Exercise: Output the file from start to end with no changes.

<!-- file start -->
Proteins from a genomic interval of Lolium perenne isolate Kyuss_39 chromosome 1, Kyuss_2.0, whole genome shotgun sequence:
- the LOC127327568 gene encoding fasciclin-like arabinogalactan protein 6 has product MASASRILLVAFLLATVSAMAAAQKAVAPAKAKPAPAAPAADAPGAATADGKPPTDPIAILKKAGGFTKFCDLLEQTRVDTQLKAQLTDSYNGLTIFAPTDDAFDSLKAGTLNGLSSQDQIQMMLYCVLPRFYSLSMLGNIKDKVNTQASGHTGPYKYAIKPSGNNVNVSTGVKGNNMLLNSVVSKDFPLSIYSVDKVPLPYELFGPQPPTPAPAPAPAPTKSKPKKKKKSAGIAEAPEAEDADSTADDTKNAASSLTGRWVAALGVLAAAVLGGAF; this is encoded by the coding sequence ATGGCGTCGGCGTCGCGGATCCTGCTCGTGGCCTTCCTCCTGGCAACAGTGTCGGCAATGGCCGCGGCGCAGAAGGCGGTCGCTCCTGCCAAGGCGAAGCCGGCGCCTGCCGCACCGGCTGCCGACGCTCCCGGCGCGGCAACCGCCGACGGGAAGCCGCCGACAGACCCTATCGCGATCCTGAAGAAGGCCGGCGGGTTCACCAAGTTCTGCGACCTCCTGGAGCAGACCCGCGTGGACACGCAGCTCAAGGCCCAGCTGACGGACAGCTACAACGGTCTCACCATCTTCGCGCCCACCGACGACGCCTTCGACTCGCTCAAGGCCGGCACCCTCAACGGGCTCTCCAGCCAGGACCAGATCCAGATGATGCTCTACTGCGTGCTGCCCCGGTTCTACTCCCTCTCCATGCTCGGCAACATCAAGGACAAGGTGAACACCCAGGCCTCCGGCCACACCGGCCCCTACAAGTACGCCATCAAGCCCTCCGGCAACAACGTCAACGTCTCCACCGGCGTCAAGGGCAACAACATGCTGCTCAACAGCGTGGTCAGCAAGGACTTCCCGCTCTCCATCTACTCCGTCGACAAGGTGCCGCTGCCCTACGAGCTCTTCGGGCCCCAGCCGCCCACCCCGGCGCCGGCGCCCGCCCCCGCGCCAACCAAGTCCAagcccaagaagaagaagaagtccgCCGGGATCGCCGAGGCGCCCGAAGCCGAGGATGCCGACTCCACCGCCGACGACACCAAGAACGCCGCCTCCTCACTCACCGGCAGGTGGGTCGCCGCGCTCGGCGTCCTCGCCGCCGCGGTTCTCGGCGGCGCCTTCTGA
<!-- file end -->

Proteins from a genomic interval of Lolium perenne isolate Kyuss_39 chromosome 1, Kyuss_2.0, whole genome shotgun sequence:
- the LOC127327568 gene encoding fasciclin-like arabinogalactan protein 6 has product MASASRILLVAFLLATVSAMAAAQKAVAPAKAKPAPAAPAADAPGAATADGKPPTDPIAILKKAGGFTKFCDLLEQTRVDTQLKAQLTDSYNGLTIFAPTDDAFDSLKAGTLNGLSSQDQIQMMLYCVLPRFYSLSMLGNIKDKVNTQASGHTGPYKYAIKPSGNNVNVSTGVKGNNMLLNSVVSKDFPLSIYSVDKVPLPYELFGPQPPTPAPAPAPAPTKSKPKKKKKSAGIAEAPEAEDADSTADDTKNAASSLTGRWVAALGVLAAAVLGGAF; this is encoded by the coding sequence ATGGCGTCGGCGTCGCGGATCCTGCTCGTGGCCTTCCTCCTGGCAACAGTGTCGGCAATGGCCGCGGCGCAGAAGGCGGTCGCTCCTGCCAAGGCGAAGCCGGCGCCTGCCGCACCGGCTGCCGACGCTCCCGGCGCGGCAACCGCCGACGGGAAGCCGCCGACAGACCCTATCGCGATCCTGAAGAAGGCCGGCGGGTTCACCAAGTTCTGCGACCTCCTGGAGCAGACCCGCGTGGACACGCAGCTCAAGGCCCAGCTGACGGACAGCTACAACGGTCTCACCATCTTCGCGCCCACCGACGACGCCTTCGACTCGCTCAAGGCCGGCACCCTCAACGGGCTCTCCAGCCAGGACCAGATCCAGATGATGCTCTACTGCGTGCTGCCCCGGTTCTACTCCCTCTCCATGCTCGGCAACATCAAGGACAAGGTGAACACCCAGGCCTCCGGCCACACCGGCCCCTACAAGTACGCCATCAAGCCCTCCGGCAACAACGTCAACGTCTCCACCGGCGTCAAGGGCAACAACATGCTGCTCAACAGCGTGGTCAGCAAGGACTTCCCGCTCTCCATCTACTCCGTCGACAAGGTGCCGCTGCCCTACGAGCTCTTCGGGCCCCAGCCGCCCACCCCGGCGCCGGCGCCCGCCCCCGCGCCAACCAAGTCCAagcccaagaagaagaagaagtccgCCGGGATCGCCGAGGCGCCCGAAGCCGAGGATGCCGACTCCACCGCCGACGACACCAAGAACGCCGCCTCCTCACTCACCGGCAGGTGGGTCGCCGCGCTCGGCGTCCTCGCCGCCGCGGTTCTCGGCGGCGCCTTCTGA